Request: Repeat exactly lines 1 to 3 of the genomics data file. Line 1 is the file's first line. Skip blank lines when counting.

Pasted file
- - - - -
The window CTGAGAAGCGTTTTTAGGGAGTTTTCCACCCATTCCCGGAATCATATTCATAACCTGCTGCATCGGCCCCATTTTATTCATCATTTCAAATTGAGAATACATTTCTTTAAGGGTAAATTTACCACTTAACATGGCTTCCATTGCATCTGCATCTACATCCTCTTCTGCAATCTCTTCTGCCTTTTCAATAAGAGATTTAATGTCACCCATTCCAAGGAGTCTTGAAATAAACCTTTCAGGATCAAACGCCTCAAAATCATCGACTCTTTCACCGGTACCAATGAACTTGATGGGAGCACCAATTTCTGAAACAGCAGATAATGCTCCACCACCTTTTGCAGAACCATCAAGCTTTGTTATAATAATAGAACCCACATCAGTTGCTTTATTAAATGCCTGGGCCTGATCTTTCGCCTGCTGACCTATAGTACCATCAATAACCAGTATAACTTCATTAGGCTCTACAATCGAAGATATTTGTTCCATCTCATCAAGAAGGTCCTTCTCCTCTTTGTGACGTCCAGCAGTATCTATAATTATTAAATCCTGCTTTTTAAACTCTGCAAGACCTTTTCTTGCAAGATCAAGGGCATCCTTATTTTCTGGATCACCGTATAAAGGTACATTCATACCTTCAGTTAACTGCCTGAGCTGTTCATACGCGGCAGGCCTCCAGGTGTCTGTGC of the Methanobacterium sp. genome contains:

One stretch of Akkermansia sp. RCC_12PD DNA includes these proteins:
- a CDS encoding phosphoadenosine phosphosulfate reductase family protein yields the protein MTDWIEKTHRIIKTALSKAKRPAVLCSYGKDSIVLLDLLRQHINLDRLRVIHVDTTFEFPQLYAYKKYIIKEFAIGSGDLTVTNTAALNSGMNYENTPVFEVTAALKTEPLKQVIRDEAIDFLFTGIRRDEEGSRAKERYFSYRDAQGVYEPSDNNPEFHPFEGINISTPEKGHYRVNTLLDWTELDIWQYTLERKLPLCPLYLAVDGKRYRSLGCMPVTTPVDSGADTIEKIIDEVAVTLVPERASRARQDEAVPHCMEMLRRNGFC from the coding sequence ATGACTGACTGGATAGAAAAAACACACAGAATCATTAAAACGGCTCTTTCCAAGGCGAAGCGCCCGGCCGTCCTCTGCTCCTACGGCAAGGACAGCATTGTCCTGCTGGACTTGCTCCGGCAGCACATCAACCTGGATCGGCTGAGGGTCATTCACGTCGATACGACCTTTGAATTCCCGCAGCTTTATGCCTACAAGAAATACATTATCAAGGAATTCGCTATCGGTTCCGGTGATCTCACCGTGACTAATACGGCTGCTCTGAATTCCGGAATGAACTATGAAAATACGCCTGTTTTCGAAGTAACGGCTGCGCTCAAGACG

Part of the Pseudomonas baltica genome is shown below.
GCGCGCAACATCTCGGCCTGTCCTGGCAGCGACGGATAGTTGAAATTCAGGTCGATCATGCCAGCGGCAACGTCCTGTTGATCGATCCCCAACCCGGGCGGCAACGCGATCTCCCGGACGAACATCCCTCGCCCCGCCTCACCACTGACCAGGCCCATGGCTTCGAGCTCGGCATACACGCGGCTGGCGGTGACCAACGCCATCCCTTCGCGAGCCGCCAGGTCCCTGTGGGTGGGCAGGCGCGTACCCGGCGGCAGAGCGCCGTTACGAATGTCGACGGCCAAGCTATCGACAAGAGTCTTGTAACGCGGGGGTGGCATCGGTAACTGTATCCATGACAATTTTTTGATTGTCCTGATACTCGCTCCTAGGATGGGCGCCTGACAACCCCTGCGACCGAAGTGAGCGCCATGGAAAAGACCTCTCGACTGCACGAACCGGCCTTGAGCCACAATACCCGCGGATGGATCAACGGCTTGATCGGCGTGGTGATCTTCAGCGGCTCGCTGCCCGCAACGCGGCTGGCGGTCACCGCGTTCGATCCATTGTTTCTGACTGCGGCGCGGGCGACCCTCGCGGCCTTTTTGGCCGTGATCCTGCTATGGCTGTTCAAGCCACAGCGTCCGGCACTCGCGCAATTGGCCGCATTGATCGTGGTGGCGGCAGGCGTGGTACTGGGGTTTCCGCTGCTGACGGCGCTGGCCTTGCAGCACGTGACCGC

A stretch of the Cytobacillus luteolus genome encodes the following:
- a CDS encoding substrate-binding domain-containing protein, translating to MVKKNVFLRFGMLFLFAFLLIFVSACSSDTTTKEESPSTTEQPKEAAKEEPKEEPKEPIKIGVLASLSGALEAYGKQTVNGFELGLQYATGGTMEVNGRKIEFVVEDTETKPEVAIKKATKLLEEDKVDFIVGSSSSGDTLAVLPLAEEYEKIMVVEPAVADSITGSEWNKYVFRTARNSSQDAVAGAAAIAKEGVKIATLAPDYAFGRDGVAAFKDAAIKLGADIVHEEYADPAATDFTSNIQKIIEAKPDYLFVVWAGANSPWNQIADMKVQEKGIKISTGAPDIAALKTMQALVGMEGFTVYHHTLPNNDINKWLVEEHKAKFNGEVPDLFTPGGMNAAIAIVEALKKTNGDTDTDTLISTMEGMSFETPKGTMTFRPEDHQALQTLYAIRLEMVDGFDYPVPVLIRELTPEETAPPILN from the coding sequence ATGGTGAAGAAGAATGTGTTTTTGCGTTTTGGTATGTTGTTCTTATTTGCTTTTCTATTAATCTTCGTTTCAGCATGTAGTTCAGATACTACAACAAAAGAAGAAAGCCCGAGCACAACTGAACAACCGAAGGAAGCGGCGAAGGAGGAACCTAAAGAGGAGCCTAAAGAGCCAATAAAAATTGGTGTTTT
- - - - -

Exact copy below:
The window CTGAGAAGCGTTTTTAGGGAGTTTTCCACCCATTCCCGGAATCATATTCATAACCTGCTGCATCGGCCCCATTTTATTCATCATTTCAAATTGAGAATACATTTCTTTAAGGGTAAATTTACCACTTAACATGGCTTCCATTGCATCTGCATCTACATCCTCTTCTGCAATCTCTTCTGCCTTTTCAATAAGAGATTTAATGTCACCCATTCCAAGGAGTCTTGAAATAAACCTTTCAGGATCAAACGCCTCAAAATCATCGACTCTTTCACCGGTACCAATGAACTTGATGGGAGCACCAATTTCTGAAACAGCAGATAATGCTCCACCACCTTTTGCAGAACCATCAAGCTTTGTTATAATAATAGAACCCACATCAGTTGCTTTATTAAATGCCTGGGCCTGATCTTTCGCCTGCTGACCTATAGTACCATCAATAACCAGTATAACTTCATTAGGCTCTACAATCGAAGATATTTGTTCCATCTCATCAAGAAGGTCCTTCTCCTCTTTGTGACGTCCAGCAGTATCTATAATTATTAAATCCTGCTTTTTAAACTCTGCAAGACCTTTTCTTGCAAGATCAAGGGCATCCTTATTTTCTGGATCACCGTATAAAGGTACATTCATACCTTCAGTTAACTGCCTGAGCTGTTCATACGCGGCAGGCCTCCAGGTGTCTGTGC of the Methanobacterium sp. genome contains:

One stretch of Akkermansia sp. RCC_12PD DNA includes these proteins:
- a CDS encoding phosphoadenosine phosphosulfate reductase family protein yields the protein MTDWIEKTHRIIKTALSKAKRPAVLCSYGKDSIVLLDLLRQHINLDRLRVIHVDTTFEFPQLYAYKKYIIKEFAIGSGDLTVTNTAALNSGMNYENTPVFEVTAALKTEPLKQVIRDEAIDFLFTGIRRDEEGSRAKERYFSYRDAQGVYEPSDNNPEFHPFEGINISTPEKGHYRVNTLLDWTELDIWQYTLERKLPLCPLYLAVDGKRYRSLGCMPVTTPVDSGADTIEKIIDEVAVTLVPERASRARQDEAVPHCMEMLRRNGFC from the coding sequence ATGACTGACTGGATAGAAAAAACACACAGAATCATTAAAACGGCTCTTTCCAAGGCGAAGCGCCCGGCCGTCCTCTGCTCCTACGGCAAGGACAGCATTGTCCTGCTGGACTTGCTCCGGCAGCACATCAACCTGGATCGGCTGAGGGTCATTCACGTCGATACGACCTTTGAATTCCCGCAGCTTTATGCCTACAAGAAATACATTATCAAGGAATTCGCTATCGGTTCCGGTGATCTCACCGTGACTAATACGGCTGCTCTGAATTCCGGAATGAACTATGAAAATACGCCTGTTTTCGAAGTAACGGCTGCGCTCAAGACG